These derived drive cycles were then tested with a dynamometer, similar to current testing. They then developed a series of simplified rulesets for adaptive cruise control (ACC) behavior and simulated the car following behavior for EPA’s drive cycles. They estimated fuel economy using the Virginia Tech Comprehensive Fuel Consumption model.

Because existing standardized tests don’t consider AV technologies, there are limited incentives for car manufacturers to design cars for optimum fuel efficiency. The EPA can use our research as a starting point in redesigning fuel economy testing for autonomous vehicles.

—Constantine Samaras

The researchers also looked at connected vehicle scenarios in which information about a lead car’s travel behavior was communicated to an AV following this lead car. The study found that more advanced connectivity could enhance a vehicle’s performance by providing the vehicle with more time to plan future actions. The longer the vehicle plans into the future, the greater the fuel economy benefits.

What we have quantified is that fuel economy testing will need to account for AV technologies in the not-so-distant future.

—Avi Mersky

To start these discussions, the study provided suggestions on how current EPA fuel economy tests could be modified to address AV technologies.


  • Avi Chaim Mersky, Constantine Samaras (2016) “Fuel economy testing of autonomous vehicles” Transportation Research Part C: Emerging Technologies, Volume 65, Pages 31-48 doi: 10.1016/j.trc.2016.01.001



Future vehicles may have to be tested without human drivers, with autonomous drive equipment tuned for lowest energy consumption and driving close to all/same speed limits on equally balanced real world routes.

If done the same way in all countries, it could remove or reduce current disparities.

John McAvoy

By rigorously conforming to posted speed limits and avoiding unnecessary acceleration and braking, autonomous vehicles should approach hypermiling efficiency.


By choosing more efficient vehicles, much more fuel can be saved. EV's use less than half the energy. Slowing down ICE vehicles only save 10 to 20%. Autonomous vehicles should be optimized to reduce congestion and minimize travel time. Otherwise traffic congestion will be worse than it needs to be. Autonomous vehicles can safely drive faster in dedicated lanes. HOV lanes can be re-purposed to higher speed Autonomous Only Vehicles, AOV lanes. Overall congestion will be greater reduced.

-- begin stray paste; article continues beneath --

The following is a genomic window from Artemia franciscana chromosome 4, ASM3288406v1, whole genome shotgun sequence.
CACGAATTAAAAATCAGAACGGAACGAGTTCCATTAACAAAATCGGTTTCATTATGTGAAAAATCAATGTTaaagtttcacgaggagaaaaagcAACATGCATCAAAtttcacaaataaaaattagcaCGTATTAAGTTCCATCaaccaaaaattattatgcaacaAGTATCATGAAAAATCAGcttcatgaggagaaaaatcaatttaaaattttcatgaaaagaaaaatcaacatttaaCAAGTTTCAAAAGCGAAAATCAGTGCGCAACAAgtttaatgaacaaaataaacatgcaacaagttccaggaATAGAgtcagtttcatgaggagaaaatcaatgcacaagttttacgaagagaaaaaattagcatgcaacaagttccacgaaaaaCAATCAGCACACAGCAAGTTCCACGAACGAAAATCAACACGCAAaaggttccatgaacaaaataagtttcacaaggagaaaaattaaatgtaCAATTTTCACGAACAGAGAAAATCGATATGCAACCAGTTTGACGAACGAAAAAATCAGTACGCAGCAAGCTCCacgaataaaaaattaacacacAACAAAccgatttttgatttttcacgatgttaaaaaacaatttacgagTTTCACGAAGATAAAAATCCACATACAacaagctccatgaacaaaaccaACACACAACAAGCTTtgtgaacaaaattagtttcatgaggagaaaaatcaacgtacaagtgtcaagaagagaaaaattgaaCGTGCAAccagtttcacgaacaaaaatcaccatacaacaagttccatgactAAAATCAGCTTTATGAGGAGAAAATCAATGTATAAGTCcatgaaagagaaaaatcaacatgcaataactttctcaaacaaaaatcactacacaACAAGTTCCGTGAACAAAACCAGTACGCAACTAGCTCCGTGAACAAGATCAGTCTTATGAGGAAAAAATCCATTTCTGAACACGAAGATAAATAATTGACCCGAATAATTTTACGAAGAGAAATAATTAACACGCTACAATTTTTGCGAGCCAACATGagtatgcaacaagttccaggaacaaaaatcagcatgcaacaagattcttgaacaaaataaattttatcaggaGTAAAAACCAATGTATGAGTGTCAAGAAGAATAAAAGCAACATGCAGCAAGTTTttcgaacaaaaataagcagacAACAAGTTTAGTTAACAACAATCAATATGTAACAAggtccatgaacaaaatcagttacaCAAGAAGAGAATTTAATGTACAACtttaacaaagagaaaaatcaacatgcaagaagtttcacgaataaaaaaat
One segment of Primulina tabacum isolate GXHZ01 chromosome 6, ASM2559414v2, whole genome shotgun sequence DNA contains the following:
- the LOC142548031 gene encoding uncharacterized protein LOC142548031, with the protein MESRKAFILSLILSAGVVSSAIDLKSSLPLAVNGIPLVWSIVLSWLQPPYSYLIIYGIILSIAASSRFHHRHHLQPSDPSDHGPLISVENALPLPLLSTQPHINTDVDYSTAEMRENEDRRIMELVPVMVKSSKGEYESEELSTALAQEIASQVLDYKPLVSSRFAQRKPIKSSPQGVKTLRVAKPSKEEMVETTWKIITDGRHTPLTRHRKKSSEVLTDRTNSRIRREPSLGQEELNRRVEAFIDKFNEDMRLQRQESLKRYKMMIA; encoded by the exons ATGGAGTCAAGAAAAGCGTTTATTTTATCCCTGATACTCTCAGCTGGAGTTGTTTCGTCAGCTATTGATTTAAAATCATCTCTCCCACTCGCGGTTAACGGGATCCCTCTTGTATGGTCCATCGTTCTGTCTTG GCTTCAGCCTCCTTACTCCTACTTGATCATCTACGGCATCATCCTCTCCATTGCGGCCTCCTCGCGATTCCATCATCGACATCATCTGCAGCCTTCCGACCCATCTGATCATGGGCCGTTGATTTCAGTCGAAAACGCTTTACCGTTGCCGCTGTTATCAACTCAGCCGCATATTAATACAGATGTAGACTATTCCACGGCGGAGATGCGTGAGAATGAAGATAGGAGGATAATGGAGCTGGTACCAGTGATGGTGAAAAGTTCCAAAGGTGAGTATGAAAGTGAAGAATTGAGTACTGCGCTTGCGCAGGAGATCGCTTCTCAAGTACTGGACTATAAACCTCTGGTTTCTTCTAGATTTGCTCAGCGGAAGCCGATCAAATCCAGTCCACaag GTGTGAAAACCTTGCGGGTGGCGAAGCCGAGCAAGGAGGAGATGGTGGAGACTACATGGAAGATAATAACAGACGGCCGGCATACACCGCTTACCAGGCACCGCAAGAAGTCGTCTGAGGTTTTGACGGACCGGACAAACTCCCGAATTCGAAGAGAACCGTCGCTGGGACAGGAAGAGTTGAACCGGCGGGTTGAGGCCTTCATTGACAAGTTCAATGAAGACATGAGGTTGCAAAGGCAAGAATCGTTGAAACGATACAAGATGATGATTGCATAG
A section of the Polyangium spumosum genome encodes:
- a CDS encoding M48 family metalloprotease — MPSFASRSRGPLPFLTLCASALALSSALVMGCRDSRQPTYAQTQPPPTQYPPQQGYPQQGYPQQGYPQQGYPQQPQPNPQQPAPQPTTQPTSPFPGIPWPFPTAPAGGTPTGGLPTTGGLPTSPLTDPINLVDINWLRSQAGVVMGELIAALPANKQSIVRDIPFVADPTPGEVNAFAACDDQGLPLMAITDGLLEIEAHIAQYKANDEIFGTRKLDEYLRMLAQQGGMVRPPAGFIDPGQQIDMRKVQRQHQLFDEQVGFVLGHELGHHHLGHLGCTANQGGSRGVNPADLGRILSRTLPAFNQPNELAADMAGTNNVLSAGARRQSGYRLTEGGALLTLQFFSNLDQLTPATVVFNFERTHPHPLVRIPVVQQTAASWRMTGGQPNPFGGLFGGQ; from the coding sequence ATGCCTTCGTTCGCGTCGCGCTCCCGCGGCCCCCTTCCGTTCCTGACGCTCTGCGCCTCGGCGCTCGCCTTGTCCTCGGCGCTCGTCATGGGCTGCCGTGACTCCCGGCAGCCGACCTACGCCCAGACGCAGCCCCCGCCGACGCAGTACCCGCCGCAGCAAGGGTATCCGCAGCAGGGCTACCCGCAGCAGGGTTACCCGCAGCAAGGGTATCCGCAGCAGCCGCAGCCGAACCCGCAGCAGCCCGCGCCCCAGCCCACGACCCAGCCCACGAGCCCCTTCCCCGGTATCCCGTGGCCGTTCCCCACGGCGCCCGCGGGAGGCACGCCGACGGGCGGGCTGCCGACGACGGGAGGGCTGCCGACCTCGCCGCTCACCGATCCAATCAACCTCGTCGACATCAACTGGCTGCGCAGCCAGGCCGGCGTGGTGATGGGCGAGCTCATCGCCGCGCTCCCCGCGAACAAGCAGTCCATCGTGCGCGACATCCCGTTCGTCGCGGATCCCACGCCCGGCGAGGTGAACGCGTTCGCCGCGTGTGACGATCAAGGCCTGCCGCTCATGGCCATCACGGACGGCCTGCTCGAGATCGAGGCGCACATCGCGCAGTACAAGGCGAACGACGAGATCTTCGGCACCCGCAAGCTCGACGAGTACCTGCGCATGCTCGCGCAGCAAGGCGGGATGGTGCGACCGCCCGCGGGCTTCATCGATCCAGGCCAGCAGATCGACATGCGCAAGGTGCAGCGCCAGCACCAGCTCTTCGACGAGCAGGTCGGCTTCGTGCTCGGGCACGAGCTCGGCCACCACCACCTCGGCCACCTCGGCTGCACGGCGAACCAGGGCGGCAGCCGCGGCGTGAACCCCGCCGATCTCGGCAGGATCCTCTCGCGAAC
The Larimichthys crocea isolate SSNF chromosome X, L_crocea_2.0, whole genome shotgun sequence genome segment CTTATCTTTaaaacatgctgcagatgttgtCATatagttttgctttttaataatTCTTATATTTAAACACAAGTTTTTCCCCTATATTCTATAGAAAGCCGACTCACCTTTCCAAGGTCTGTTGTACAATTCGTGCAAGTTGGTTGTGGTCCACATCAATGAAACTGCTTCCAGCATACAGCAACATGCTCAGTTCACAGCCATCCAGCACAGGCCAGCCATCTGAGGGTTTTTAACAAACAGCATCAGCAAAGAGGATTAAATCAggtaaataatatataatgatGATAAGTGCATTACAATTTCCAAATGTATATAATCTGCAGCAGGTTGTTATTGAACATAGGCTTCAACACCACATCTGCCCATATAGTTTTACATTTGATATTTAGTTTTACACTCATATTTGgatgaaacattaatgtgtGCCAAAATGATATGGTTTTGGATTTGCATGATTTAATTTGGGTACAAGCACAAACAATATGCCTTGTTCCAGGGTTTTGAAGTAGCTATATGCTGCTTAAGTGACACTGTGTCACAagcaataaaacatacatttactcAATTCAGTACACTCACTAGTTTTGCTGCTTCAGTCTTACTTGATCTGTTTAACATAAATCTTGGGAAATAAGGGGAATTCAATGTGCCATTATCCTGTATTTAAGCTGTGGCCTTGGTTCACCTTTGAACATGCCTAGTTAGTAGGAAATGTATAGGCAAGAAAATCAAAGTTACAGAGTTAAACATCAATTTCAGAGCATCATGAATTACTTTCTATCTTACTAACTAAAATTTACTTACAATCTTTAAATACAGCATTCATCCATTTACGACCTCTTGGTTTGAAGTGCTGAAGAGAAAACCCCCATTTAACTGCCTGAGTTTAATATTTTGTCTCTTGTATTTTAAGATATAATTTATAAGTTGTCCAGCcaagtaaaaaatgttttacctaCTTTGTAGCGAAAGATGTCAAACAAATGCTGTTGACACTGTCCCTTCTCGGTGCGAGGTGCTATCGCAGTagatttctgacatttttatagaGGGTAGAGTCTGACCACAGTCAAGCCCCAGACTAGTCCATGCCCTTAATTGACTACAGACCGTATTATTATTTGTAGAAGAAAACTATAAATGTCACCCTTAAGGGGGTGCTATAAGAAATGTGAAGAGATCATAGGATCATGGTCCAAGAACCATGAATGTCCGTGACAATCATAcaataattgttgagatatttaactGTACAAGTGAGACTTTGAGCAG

Account Deleted

Fleet owners of driverless vehicles for goods and people transport will have strong economic incentives to operate their fleet as economically as possible. That means the driving AI will be optimized for fuel efficiency and the lowest probability of accidents. I imaging it will largely regulate itself in the most desired direction also from the point of view of the society. If we should chose between fuel efficiency and driving safety I would say the ethically right choice is to prioritize safety over efficiency. Efficiency will not patter per se when all vehicles become electric and electricity is produced 100% from non-polluting renewable energy.

In 2020 the cost of new on-shore wind power and new solar power will have dropped significantly below the cost of fossil power and nuclear power. This is just in time for the explosive growth of driverless vehicles that also starts in 2020.


Increased efficiency matters a lot for electrified vehicles to get increased extended range with smaller lower cost batteries. Otherwise, we will soon need 200+ kWh, one tonne, $100K, battery packs.

Trevor Carlson

Smooth driving IS safe driving. You use less energy and waste less brake pad and tire material. Algorithms could attempt to minimize changes in momentum, this would also give passengers the most comfortable ride with imperceptible course corrections and minimal acceleration ramps. This is one hypermiling technique that might actually work in HOV lanes whereas it's not as feasible when 5-50% of drivers in human traffic aggressively cut into the buffer zones between vehicles that autonomous vehicles attempt to preserve.